Plots position density contours. This provides another way (alongside the auto, density and weighted shading modes) to visualise the characteristics of overdense regions in a crowded plot. It's not very useful if you just have a few points.
A weighting may optionally be applied to the quantity
To do this, provide a non-blank value for the
coordinate, and use the
parameter to define how the weights are combined
The contours are currently drawn as pixels rather than lines so they don't look very beautiful in exported vector output formats (PDF, PostScript). This may be improved in the future.
layerN=contour colorN=<rrggbb>|red|blue|... combineN=sum|mean|median|stdev|min|max|count nlevelN=<int-value> smoothN=<pixels> thickN=<pixels> scalingN=linear|log|equal zeroN=<number> <pos-coord-paramsN> weightN=<num-expr> inN=<table> ifmtN=<in-format> istreamN=true|false icmdN=<cmds>
All the parameters listed here
affect only the relevant layer,
identified by the suffix
<pos-coord-paramsN>give a position for each row of the input table. Their form depends on the plot geometry, i.e. which plotting command is used. For a plane plot (
plot2plane) the parameters would be
yN. The coordinate parameter values are in all cases strings interpreted as numeric expressions based on column names. These can be column names, fixed values or algebraic expressions as described in Section 10.
stilts plot2plane in=tgas_source.fits x=phot_g_mean_mag y=phot_g_mean_flux_error ylog=true xmax=14 ymin=10 layer1=mark shading1=density densemap1=greyscale layer2=contour scaling2=log nlevel=6
colorN = <rrggbb>|red|blue|...(Color)
The standard plotting colour names are
However, many other common colour names (too many to list here)
are also understood.
The list currently contains those colour names understood
by most web browsers,
listed e.g. in the
Extended color keywords section of
the CSS3 standard.
Alternatively, a six-digit hexadecimal number RRGGBB
may be supplied,
optionally prefixed by "
#" or "
giving red, green and blue intensities,
0xff00ff" for magenta.
combineN = sum|mean|median|stdev|min|max|count(Combiner)
meanwhich traces the mean values of a quantity and
sumwhich traces the weighted sum. Other values such as
medianare of dubious validity because of the way that the smoothing is done.
This value is ignored if the weighting coordinate
is not set.
The available options are:
sum: the sum of all the combined values per bin
mean: the mean of the combined values
median: the median
stdev: the sample standard deviation of the combined values
min: the minimum of all the combined values
max: the maximum of all the combined values
count: the number of non-blank values per bin (weight is ignored)
icmdN = <cmds>(ProcessingStep)
inN. The value of this parameter is one or more of the filter commands described in Section 6.1. If more than one is given, they must be separated by semicolon characters (";"). This parameter can be repeated multiple times on the same command line to build up a list of processing steps. The sequence of commands given in this way defines the processing pipeline which is performed on the table.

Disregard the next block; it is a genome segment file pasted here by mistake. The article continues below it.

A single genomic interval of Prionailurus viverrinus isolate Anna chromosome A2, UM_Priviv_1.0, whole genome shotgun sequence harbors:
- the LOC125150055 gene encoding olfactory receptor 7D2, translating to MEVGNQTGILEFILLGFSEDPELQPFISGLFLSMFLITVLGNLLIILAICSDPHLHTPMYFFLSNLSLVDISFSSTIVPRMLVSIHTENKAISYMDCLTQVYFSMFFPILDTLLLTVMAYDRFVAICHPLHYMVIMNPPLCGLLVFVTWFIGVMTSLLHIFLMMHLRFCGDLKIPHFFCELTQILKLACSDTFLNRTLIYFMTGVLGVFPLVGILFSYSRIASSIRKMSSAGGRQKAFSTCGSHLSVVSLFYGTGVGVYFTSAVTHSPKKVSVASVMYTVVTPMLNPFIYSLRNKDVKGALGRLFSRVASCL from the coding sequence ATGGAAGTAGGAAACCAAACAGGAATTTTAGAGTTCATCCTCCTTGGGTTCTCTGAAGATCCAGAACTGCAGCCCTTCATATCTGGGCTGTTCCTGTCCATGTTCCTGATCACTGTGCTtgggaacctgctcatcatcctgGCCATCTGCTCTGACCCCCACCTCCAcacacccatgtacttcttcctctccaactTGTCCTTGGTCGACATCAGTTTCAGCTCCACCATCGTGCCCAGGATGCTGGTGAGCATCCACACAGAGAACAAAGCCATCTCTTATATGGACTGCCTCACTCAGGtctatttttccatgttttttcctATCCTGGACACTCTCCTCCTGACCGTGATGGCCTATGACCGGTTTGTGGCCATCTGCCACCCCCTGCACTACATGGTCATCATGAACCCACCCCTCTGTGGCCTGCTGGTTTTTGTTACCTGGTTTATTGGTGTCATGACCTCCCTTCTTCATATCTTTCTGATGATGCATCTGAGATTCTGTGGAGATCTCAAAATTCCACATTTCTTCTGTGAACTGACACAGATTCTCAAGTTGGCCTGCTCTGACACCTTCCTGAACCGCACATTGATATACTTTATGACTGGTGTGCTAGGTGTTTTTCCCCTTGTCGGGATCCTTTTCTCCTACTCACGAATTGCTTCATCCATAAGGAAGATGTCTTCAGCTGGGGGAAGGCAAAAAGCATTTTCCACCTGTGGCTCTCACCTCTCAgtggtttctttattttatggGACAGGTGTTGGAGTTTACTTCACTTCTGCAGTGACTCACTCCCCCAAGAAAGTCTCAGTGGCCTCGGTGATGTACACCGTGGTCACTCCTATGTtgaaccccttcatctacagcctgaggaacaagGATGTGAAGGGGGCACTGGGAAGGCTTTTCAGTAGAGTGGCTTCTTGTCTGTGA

Commands may alteratively be supplied in an external file,
by using the indirection character '@'.
Thus a value of "
causes the file
filename to be read for a list
of filter commands to execute. The commands in the file
may be separated by newline characters and/or semicolons,
and lines which are blank or which start with a
#' character are ignored.
ifmtN = <in-format>(String)
inN. The known formats are listed in Section 5.1.1. This flag can be used if you know what format your table is in. If it has the special value
(auto)(the default), then an attempt will be made to detect the format of the table automatically. This cannot always be done correctly however, in which case the program will exit with an error explaining which formats were attempted. This parameter is ignored for scheme-specified tables.
inN = <table>(StarTable)
-", meaning standard input. In this case the input format must be given explicitly using the
ifmtNparameter. Note that not all formats can be streamed in this way.
<" character at the start, or a "
|" character at the end ("
<syscmd" or "
syscmd|"). This executes the given pipeline and reads from its standard output. This will probably only work on unix-like systems.
istreamN = true|false(Boolean)
inNparameter will be read as a stream. It is necessary to give the
ifmtNparameter in this case. Depending on the required operations and processing mode, this may cause the read to fail (sometimes it is necessary to read the table more than once). It is not normally necessary to set this flag; in most cases the data will be streamed automatically if that is the best thing to do. However it can sometimes result in less resource usage when processing large files in certain formats (such as VOTable). This parameter is ignored for scheme-specified tables.
nlevelN = <int-value>(Integer)
scalingN = linear|log|equal(LevelMode)
The available options are:
linear: levels are equally spaced
log: level logarithms are equally spaced
equal: levels are spaced to provide equal-area inter-contour regions
smoothN = <pixels>(Integer)
thickN = <pixels>(Integer)
weightN = <num-expr>(String)
The value is a numeric algebraic expression based on column names as described in Section 10.
zeroN = <number>(Double)